Concluding my look through the February Previews (for items supposedly shipping in April), here are a baker's dozen collections and graphic novels that I feel are worth your attention:
X-Men and Power Pack: The Power of X Digest
(Marvel, $6.99, p. M87)
Really, at only sveen bucks, there's just no excuse for you not giving this a go. Unless you just don't like fun, well-drawn, all-ages super-hero comics. The first digest is available for reorder too, so you can double your Pack for just $7 more.
Eden: It's an Endless World! vol. 3
(Dark Horse, $12.95, p. 40)
The first volume was a pleasant surprise: an intelligent science fiction manga with good art and an intriguing story. This series should appeal to those of you who enjoyed Planetes or Akira, even though it is a different sort of story than those.
Y: The Last Man, vol. 7 – Paper Dolls
(DC/Vertigo, $14.99, p. 123)
Another quality speculative fiction series, available in reading-size chunks with no ads for crappy rock bands. Plus, we get to check in on what's been going on with Ampersand the monkey, and monkeys always make comics better.
(Image, $9.99, p. 146)
Originally scheduled to come out from Ait/PlanetLAR, this OGN from Brian Wood and Toby Cypress finally makes an appearance under the Image banner. Action, drama, and cool drawings of oil rigs.
Lost in Space: Voyage to the Bottom of the Soul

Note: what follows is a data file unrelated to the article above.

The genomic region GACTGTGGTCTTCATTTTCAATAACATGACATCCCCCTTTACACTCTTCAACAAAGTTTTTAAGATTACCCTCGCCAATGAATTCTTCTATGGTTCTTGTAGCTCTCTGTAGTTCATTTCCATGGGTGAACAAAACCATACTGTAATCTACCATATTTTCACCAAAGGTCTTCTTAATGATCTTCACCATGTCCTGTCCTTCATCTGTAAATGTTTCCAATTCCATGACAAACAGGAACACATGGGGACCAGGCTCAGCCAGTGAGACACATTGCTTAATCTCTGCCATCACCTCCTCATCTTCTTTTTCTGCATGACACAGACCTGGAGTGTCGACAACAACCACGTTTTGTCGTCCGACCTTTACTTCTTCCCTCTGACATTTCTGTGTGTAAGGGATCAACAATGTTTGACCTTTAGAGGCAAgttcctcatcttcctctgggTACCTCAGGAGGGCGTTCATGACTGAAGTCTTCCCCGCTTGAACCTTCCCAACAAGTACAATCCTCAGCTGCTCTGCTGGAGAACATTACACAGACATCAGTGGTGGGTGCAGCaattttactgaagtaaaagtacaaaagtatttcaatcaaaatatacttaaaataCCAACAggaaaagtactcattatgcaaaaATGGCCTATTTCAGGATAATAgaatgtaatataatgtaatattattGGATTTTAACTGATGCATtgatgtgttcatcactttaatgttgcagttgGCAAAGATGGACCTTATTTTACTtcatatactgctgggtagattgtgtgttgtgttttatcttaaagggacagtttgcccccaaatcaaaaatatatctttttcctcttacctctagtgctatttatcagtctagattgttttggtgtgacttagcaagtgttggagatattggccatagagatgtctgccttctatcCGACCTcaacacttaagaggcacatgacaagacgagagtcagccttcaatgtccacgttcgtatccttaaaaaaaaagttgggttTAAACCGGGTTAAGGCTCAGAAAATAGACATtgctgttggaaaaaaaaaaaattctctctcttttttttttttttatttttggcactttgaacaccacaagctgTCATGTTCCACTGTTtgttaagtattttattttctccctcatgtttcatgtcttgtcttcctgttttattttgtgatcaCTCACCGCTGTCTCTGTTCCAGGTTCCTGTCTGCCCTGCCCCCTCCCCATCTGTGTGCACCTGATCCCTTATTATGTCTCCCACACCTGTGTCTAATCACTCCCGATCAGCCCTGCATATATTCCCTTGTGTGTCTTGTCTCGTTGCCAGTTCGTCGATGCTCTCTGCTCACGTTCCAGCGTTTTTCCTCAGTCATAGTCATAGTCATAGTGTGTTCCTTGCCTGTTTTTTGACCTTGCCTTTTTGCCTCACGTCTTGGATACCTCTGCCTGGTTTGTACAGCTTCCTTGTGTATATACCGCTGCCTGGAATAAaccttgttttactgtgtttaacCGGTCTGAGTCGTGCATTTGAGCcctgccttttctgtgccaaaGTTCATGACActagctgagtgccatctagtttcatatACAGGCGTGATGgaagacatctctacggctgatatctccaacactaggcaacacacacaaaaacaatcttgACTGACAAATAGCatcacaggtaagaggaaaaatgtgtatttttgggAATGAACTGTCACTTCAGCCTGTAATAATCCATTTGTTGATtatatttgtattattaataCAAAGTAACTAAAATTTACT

(Bubblehead, $37.95, p. 242)
IIRC, this more adult take on LiS by Bill Mumy and Michal Dutkiewicz only saw six of its planned twelve issues come out before Innovation folded way back when. So despite the hefty price I'm anxious to see the conclusion after all these years.
Shades of Gray Comics & Stories
(Century Comics, $24.95, p. 244)
Jimmy Gownley cut his comics teeth on this self-published comic about teenagers in outer suburbia. It was a bit rough at times, especially the earlier issues, but it was very earnest and heartfelt, and rang true to those of us who grew up in such an environment.
A Patch of Dreams
(Fanfare/Ponent Mon, $22.99, p. 278)
I know next to nothing about this comic by Hideji Oda, but with F/PM's track record I have faith that it'll be good.
The Complete Peanuts, vol. 5: 1959-1960
(Fantagraphics, $28.95, p. 278)
The comprehensive Peanuts collections reach the end of the first decade, and I'm in it for the long haul. This features the debut of such long-time Peanuts themes as Lucy's Psychiatric booth, The Great Pumpkin, and sally, plus one of the most famous Peanuts strips ever.
Adventures in Oz
(IDW, $39.99, p. 292)
Finally, all of Eric Shanower's original OZ albums get collected into one place. Shanower manages to capture the magic of Baum's original stories in lush graphic narrative. Not to be missed.
(Oni Press, $19.95, p. 306)
For those of us who were wating for the trade on Andi Watson's latest, here it is. I haven't read it yet, but it's gotten good reviews so I'll be picking it up.
Kat & Mouse, vol. 1
(TokyoPop, $5.99, p. 329)
Alex de Campi & Federica Manfredi team up for an OEL manga about myserty solving boarding school girls. Aimed at tweens, but I'm young at heart!
Kings in Disguise
(W. W. Norton, $16.95, p. 361)
I've heard a lot of good things about this classic series set in Detroit during the Great Depression, but I've never been able to read it, until now.
The Cartoon Guide to (Non) Communication
(Harper-Collins, $16.95, p. 379)
This classic by Larry Gonick is probably my favorite out of everything he's done, and it's a must read for anyone involved in Web work and the information professions. I'm very happy to see this book back in print.
Yeah, that's a baker's dozen. Deal with it.
That concludes Dave's Dozen for this month (previously I covered mainstream comics and indy comics). Come back next month for 36 (or 37 or 38...) picks.